Ch_4 - Study of Language Study of Language COMD 2050...

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Unformatted text preview: Study of Language Study of Language COMD 2050 Chapter 4: Animals and Human Chapter 4: Animals and Human language Do animals really “understand” words like humans? Or do animals produce a particular behavior in response to a stimulus? Chimpanzees and language Chimpanzees and language The chimpanzee has 99% of its basic genetics in common with humans. Non­human primates do not have a physically structured vocal tract suitable for producing human sounds. In early attempts to teach chimps human language, people raised chimps in their home. Washoe Washoe Beatrix and Allen Gardner taught ASL to Washoe (raised like a human). After 3.5 years, she used signs for 100+ words – airplane, baby, banana, window, woman, you. Produced 2­3 word phrases – gimme tickle, more fruit, open food drink. All of which were requests. Created her own signs (bib, water bird for swan). Seemed capable of having basic conversations (question­answer). Understood many more signs than she could produce. Sarah Sarah Ann and David Premack used a set of plastic shapes representing words to communicate. Did not learn ASL, lived in a cage, trained with food rewards. The shapes/words could be arranged in order to form sentences (vertical). Symbols were arbitrary. Could produce “Mary give chocolate Sarah.” Could understand complex structures – if/then. Lana Lana Duane Rumbaugh and Sue Savage at Yerkes Labs in Atlanta Used an artificial language “Yerkish” ­ a set of symbols on a large keyboard and computer. Lana would press the symbols on the keyboard to produce language (similar to logographic codes: word­writing. “please machine give water” – typical request form. Did Lana really understand “please” as a human would v. working a machine? Nim Chimpsky Nim Chimpsky Herb Terrace taught him ASL under controlled conditions, records, and video taped all sessions. After 2 yrs, he knew many signs (words) and produced many 2 word combinations – more drink, give banana (requests). Like Washoe, Nim seemed to be developing language similar to the way a young child would. Nim and Washoe: another look Nim and Washoe: another look Longer utterances were repeats of simpler utterances, not expansions. Rarely used ASL to initiate interactions, only responded to teachers signing. Repeating signs used by teachers. Chimps produced prompted repetitions. Seemed to be producing behavior (signing, arranging chips, pressing symbols) only to get rewards. Signing was not linguistic behavior. Hans, Buzz and Doris Hans, Buzz and Doris Clever Hans used hoofbeats to answer math questions and to tap out the alphabet. People that were asking him questions were giving him visual cues that he was responding to. When Doris was signaled by a light, she would tell Buzz across a wall how they could get a snack. However, Doris signaled Buzz even when he was not in the tank. Behaviors were conditioned responses. The controversy The controversy Explanation of language behavior in animals: cues provided by trainers and the conditioned response behavior of animals. Gardners showed that Washoe could produce correct signs to identify objects in pictures without humans present. Nim was treated as a research animal and his researchers were not fluent in ASL. The controversy The controversy Gardners stressed the fact that their chimps were raised inan environment that promoted play and interaction with fluent sign users. Moja, Pili, Tatu, and Dar learned sign mainly from hearing people born to deaf parents. They used sign language with each other and with Washoe, even with no humans present. Learned earlier than Washoe and faster. Loulis (adopted by Washoe) developed 50+ signs without human training. Sherman, Austin and Kanzi Sherman, Austin and Kanzi Sherman and Austin became the first two chimps to communicate with each other using Yerkish. (Yerkes Lab – Sue Savage­Rumbaugh). While Matata was being trained to use Yerkish, she always had her nursing baby Kanzi with her. Matata was not successful, but Kanzi started spontaneously using the symbol system. He had only been exposed to the language, never directly taught, but he saw the language in active use. Kanzi Kanzi Developed a large vocabulary – 250+ forms. By 8 years of age, he could understand spoken English associated with Yerkish symbols at the level of a 2.5 year old human child. He could ask for his favorite movies “Quest for Fire” about primitive humans and “Greystoke” about the legend of Tarzan. The barest rudiments The barest rudiments Chimps could interact with other chimps and humans with a symbol system. They could not perform on a level comparable to a human child at the same age – the chimps were always much older. We don’t always have a crystal clear, completely objective and non­controversial definition of what counts as using language. Yule feels that chimps do have the barest rudiments of language. Questions Questions Can chimps be taught to produce human speech sounds? What would be the problem? In Sarah’s vocabulary, the color red was represented by a grey plastic shape. If Sarah could use this plastic shape to convey the meaning ‘red’, which property did her language have? What did Terrace conclude was the reason that chimps use of sign language was not real language? What was the key element in Kanzi’s language learning? ...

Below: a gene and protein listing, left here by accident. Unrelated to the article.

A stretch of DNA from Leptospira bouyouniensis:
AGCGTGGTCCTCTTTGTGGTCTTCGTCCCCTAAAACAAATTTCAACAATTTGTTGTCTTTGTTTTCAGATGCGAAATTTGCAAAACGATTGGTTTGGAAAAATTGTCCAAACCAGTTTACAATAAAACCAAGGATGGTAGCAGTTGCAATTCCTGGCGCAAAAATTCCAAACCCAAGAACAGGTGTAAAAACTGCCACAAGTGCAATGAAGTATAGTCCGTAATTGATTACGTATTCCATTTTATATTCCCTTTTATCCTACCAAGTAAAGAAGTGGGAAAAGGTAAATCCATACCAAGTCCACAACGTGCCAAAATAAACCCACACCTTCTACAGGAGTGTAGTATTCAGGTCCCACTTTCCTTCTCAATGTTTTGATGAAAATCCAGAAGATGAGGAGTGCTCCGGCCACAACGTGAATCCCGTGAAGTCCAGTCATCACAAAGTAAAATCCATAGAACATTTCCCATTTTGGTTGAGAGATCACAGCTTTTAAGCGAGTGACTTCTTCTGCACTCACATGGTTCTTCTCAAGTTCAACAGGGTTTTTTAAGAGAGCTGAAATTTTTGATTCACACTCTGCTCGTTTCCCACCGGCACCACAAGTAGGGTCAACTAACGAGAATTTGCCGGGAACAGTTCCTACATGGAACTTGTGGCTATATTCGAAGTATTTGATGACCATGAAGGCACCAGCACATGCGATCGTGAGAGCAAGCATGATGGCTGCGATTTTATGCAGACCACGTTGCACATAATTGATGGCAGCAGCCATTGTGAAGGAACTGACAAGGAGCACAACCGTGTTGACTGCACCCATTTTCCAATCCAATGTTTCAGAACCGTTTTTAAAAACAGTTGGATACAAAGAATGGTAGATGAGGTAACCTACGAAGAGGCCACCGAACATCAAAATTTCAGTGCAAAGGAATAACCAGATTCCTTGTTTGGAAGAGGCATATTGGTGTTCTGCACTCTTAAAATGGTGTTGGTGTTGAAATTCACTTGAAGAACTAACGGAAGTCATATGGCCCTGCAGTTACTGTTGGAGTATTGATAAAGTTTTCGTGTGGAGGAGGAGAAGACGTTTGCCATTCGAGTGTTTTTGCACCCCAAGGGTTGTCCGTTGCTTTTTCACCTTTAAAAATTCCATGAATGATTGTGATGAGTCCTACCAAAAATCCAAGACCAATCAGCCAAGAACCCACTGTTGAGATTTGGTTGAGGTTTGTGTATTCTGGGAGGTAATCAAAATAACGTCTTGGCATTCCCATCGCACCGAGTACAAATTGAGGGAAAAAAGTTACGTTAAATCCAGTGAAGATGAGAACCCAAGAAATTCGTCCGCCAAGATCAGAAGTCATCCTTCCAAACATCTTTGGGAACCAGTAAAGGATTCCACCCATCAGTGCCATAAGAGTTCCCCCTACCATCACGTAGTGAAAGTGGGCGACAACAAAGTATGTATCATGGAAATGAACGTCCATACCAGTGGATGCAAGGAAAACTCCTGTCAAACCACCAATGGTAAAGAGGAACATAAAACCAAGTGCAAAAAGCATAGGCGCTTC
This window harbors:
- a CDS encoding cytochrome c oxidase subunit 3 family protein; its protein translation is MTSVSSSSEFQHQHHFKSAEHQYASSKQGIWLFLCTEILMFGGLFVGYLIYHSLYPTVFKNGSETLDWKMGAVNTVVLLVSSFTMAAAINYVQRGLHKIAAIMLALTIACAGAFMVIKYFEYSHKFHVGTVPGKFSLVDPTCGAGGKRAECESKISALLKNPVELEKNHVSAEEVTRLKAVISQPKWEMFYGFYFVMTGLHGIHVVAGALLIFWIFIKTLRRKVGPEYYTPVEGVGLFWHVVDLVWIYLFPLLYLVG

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This note was uploaded on 12/01/2011 for the course COMD 2050 taught by Professor Collins during the Fall '08 term at LSU.

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